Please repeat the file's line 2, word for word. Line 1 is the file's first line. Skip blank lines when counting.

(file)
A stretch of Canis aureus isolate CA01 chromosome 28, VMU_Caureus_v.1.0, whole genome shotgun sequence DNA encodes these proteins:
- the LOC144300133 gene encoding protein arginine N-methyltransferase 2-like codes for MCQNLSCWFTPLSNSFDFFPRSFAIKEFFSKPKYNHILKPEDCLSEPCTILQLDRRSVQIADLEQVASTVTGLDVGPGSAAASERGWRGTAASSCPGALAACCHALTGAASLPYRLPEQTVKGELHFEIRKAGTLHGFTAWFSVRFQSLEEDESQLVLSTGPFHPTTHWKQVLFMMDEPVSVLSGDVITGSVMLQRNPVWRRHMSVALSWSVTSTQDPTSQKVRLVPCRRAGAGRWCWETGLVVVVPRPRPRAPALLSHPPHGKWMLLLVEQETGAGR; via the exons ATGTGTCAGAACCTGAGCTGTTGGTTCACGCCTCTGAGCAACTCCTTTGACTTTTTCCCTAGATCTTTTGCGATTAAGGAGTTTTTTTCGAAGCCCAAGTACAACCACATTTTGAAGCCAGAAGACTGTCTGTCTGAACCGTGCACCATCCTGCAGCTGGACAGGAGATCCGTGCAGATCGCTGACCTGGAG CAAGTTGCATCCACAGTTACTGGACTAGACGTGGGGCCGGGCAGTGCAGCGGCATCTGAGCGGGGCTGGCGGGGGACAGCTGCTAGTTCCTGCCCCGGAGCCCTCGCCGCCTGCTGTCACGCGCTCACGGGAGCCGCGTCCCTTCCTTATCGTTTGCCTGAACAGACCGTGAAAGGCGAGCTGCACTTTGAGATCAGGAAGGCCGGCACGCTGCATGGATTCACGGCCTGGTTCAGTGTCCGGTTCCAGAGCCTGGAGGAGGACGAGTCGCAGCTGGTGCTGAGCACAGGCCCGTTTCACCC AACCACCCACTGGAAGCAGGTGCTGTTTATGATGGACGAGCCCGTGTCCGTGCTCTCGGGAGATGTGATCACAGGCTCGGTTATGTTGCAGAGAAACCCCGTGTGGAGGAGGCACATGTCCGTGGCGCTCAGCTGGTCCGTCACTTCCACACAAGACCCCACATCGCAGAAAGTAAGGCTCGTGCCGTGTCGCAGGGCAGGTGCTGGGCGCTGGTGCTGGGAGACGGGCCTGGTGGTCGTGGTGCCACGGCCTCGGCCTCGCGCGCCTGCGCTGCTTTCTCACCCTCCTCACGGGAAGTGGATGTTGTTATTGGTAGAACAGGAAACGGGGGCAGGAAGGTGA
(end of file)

- the LOC144300133 gene encoding protein arginine N-methyltransferase 2-like codes for MCQNLSCWFTPLSNSFDFFPRSFAIKEFFSKPKYNHILKPEDCLSEPCTILQLDRRSVQIADLEQVASTVTGLDVGPGSAAASERGWRGTAASSCPGALAACCHALTGAASLPYRLPEQTVKGELHFEIRKAGTLHGFTAWFSVRFQSLEEDESQLVLSTGPFHPTTHWKQVLFMMDEPVSVLSGDVITGSVMLQRNPVWRRHMSVALSWSVTSTQDPTSQKVRLVPCRRAGAGRWCWETGLVVVVPRPRPRAPALLSHPPHGKWMLLLVEQETGAGR; via the exons ATGTGTCAGAACCTGAGCTGTTGGTTCACGCCTCTGAGCAACTCCTTTGACTTTTTCCCTAGATCTTTTGCGATTAAGGAGTTTTTTTCGAAGCCCAAGTACAACCACATTTTGAAGCCAGAAGACTGTCTGTCTGAACCGTGCACCATCCTGCAGCTGGACAGGAGATCCGTGCAGATCGCTGACCTGGAG CAAGTTGCATCCACAGTTACTGGACTAGACGTGGGGCCGGGCAGTGCAGCGGCATCTGAGCGGGGCTGGCGGGGGACAGCTGCTAGTTCCTGCCCCGGAGCCCTCGCCGCCTGCTGTCACGCGCTCACGGGAGCCGCGTCCCTTCCTTATCGTTTGCCTGAACAGACCGTGAAAGGCGAGCTGCACTTTGAGATCAGGAAGGCCGGCACGCTGCATGGATTCACGGCCTGGTTCAGTGTCCGGTTCCAGAGCCTGGAGGAGGACGAGTCGCAGCTGGTGCTGAGCACAGGCCCGTTTCACCC AACCACCCACTGGAAGCAGGTGCTGTTTATGATGGACGAGCCCGTGTCCGTGCTCTCGGGAGATGTGATCACAGGCTCGGTTATGTTGCAGAGAAACCCCGTGTGGAGGAGGCACATGTCCGTGGCGCTCAGCTGGTCCGTCACTTCCACACAAGACCCCACATCGCAGAAAGTAAGGCTCGTGCCGTGTCGCAGGGCAGGTGCTGGGCGCTGGTGCTGGGAGACGGGCCTGGTGGTCGTGGTGCCACGGCCTCGGCCTCGCGCGCCTGCGCTGCTTTCTCACCCTCCTCACGGGAAGTGGATGTTGTTATTGGTAGAACAGGAAACGGGGGCAGGAAGGTGA